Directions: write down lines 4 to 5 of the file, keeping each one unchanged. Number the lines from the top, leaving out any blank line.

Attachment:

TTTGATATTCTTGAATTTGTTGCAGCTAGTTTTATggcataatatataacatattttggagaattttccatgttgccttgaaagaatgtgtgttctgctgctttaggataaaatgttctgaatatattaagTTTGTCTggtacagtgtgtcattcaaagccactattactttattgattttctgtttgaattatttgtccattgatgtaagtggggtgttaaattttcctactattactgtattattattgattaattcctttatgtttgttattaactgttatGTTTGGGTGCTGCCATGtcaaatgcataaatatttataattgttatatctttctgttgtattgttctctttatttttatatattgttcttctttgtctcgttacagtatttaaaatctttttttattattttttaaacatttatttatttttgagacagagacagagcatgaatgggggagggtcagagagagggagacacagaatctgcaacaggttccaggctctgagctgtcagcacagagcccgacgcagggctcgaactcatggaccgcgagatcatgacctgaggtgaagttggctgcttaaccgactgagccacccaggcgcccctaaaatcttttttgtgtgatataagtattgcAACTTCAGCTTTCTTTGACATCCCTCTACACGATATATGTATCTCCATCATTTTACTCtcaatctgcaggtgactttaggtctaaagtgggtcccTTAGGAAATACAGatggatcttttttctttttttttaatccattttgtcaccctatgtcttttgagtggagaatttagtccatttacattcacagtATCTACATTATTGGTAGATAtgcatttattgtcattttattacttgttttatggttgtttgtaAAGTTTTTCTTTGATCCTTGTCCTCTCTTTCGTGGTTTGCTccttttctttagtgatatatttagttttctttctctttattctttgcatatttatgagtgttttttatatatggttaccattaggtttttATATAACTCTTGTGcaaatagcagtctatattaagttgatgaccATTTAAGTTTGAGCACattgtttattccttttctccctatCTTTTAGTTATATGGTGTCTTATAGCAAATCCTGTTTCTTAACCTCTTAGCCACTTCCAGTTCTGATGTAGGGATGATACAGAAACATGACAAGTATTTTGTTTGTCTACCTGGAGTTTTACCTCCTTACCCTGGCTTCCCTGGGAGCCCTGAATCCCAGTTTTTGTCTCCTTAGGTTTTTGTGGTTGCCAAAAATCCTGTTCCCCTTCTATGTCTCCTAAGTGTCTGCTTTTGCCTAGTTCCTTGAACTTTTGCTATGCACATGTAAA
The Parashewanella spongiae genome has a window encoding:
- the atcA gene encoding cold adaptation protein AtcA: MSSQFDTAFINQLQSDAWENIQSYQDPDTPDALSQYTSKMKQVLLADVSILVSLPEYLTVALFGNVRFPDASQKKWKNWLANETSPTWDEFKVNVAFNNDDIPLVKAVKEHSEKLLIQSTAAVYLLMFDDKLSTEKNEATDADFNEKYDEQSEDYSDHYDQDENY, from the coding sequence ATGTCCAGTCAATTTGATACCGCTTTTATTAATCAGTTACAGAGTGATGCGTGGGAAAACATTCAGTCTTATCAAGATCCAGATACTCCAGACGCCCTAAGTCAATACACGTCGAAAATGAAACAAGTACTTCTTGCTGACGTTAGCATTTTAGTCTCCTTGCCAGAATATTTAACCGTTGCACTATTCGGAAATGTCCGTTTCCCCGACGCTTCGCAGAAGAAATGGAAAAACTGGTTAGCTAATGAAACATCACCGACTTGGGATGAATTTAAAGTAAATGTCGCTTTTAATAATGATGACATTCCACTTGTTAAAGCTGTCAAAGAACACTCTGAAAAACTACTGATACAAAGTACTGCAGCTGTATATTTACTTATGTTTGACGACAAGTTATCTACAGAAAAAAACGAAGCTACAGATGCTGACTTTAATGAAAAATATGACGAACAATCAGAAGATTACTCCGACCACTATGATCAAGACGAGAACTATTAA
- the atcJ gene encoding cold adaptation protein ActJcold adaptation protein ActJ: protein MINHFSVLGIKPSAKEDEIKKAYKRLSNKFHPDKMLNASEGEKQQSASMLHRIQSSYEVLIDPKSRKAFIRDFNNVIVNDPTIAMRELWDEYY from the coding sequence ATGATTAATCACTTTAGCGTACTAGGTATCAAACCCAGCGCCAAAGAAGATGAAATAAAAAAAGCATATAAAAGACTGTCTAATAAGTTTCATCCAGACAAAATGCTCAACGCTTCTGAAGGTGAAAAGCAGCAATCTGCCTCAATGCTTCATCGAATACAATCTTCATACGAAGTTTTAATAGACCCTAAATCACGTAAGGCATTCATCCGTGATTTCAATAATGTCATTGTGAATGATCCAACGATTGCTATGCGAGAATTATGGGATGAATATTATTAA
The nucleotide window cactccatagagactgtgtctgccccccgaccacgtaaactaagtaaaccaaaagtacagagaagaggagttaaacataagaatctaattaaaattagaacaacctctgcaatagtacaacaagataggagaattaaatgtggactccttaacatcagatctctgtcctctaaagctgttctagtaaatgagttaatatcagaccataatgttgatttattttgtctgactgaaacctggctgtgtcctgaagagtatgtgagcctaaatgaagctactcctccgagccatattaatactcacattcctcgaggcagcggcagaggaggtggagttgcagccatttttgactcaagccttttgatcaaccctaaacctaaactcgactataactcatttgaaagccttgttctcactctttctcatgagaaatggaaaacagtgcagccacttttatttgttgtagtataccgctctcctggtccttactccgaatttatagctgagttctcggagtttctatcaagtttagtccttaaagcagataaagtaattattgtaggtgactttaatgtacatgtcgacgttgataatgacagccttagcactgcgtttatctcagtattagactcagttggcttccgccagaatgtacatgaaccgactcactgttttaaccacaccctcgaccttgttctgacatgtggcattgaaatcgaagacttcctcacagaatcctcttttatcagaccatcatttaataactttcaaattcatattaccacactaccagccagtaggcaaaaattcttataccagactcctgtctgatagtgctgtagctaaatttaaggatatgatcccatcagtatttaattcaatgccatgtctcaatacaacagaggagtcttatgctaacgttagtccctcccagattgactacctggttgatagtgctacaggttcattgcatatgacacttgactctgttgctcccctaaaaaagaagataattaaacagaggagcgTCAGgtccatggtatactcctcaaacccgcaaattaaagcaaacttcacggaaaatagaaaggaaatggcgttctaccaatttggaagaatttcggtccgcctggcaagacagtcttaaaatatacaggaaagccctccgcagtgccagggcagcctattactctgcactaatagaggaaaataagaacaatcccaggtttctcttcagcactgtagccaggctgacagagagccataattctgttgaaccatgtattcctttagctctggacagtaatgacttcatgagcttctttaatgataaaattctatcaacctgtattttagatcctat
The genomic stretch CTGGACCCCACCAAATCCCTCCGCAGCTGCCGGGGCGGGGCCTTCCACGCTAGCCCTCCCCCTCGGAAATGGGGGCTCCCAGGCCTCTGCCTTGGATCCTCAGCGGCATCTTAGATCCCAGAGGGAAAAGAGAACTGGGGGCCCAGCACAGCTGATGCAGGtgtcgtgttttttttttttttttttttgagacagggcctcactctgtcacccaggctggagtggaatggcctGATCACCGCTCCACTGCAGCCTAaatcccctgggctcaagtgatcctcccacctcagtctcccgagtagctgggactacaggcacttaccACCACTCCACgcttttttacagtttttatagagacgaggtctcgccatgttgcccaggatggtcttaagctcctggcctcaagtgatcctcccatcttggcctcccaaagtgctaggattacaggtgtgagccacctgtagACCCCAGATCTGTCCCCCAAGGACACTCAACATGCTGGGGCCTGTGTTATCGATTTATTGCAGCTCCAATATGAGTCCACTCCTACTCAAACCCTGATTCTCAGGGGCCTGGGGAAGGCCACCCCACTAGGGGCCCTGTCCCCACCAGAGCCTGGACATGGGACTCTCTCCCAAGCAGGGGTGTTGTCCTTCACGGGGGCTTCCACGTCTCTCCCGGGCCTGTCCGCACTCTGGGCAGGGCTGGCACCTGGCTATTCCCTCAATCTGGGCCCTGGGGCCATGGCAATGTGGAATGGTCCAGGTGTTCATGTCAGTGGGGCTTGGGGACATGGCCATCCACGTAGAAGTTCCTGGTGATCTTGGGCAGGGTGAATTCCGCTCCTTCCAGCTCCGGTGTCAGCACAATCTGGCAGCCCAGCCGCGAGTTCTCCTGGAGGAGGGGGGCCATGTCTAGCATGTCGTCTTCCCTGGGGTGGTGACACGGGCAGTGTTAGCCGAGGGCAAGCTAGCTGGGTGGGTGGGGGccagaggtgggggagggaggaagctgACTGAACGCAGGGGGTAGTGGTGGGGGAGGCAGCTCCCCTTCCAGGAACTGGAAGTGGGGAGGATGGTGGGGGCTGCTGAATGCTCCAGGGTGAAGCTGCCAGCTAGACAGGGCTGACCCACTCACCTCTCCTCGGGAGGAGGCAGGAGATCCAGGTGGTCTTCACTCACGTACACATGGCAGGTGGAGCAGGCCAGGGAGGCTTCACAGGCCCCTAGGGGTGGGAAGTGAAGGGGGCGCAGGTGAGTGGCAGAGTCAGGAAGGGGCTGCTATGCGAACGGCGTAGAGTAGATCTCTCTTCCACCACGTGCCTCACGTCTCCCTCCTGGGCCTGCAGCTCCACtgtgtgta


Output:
- the atcJ gene encoding cold adaptation protein ActJcold adaptation protein ActJ: protein MINHFSVLGIKPSAKEDEIKKAYKRLSNKFHPDKMLNASEGEKQQSASMLHRIQSSYEVLIDPKSRKAFIRDFNNVIVNDPTIAMRELWDEYY from the coding sequence ATGATTAATCACTTTAGCGTACTAGGTATCAAACCCAGCGCCAAAGAAGATGAAATAAAAAAAGCATATAAAAGACTGTCTAATAAGTTTCATCCAGACAAAATGCTCAACGCTTCTGAAGGTGAAAAGCAGCAATCTGCCTCAATGCTTCATCGAATACAATCTTCATACGAAGTTTTAATAGACCCTAAATCACGTAAGGCATTCATCCGTGATTTCAATAATGTCATTGTGAATGATCCAACGATTGCTATGCGAGAATTATGGGATGAATATTATTAA
The nucleotide window cactccatagagactgtgtctgccccccgaccacgtaaactaagtaaaccaaaagtacagagaagaggagttaaacataagaatctaattaaaattagaacaacctctgcaatagtacaacaagataggagaattaaatgtggactccttaacatcagatctctgtcctctaaagctgttctagtaaatgagttaatatcagaccataatgttgatttattttgtctgactgaaacctggctgtgtcctgaagagtatgtgagcctaaatgaagctactcctccgagccatattaatactcacattcctcgaggcagcggcagaggaggtggagttgcagccatttttgactcaagccttttgatcaaccctaaacctaaactcgactataactcatttgaaagccttgttctcactctttctcatgagaaatggaaaacagtgcagccacttttatttgttgtagtataccgctctcctggtccttactccgaatttatagctgagttctcggagtttctatcaagtttagtccttaaagcagataaagtaattattgtaggtgactttaatgtacatgtcgacgttgataatgacagccttagcactgcgtttatctcagtattagactcagttggcttccgccagaatgtacatgaaccgactcactgttttaaccacaccctcgaccttgttctgacatgtggcattgaaatcgaagacttcctcacagaatcctcttttatcagaccatcatttaataactttcaaattcatattaccacactaccagccagtaggcaaaaattcttataccagactcctgtctgatagtgctgtagctaaatttaaggatatgatcccatcagtatttaattcaatgccatgtctcaatacaacagaggagtcttatgctaacgttagtccctcccagattgactacctggttgatagtgctacaggttcattgcatatgacacttgactctgttgctcccctaaaaaagaagataattaaacagaggagcgTCAGgtccatggtatactcctcaaacccgcaaattaaagcaaacttcacggaaaatagaaaggaaatggcgttctaccaatttggaagaatttcggtccgcctggcaagacagtcttaaaatatacaggaaagccctccgcagtgccagggcagcctattactctgcactaatagaggaaaataagaacaatcccaggtttctcttcagcactgtagccaggctgacagagagccataattctgttgaaccatgtattcctttagctctggacagtaatgacttcatgagcttctttaatgataaaattctatcaacctgtattttagatcctat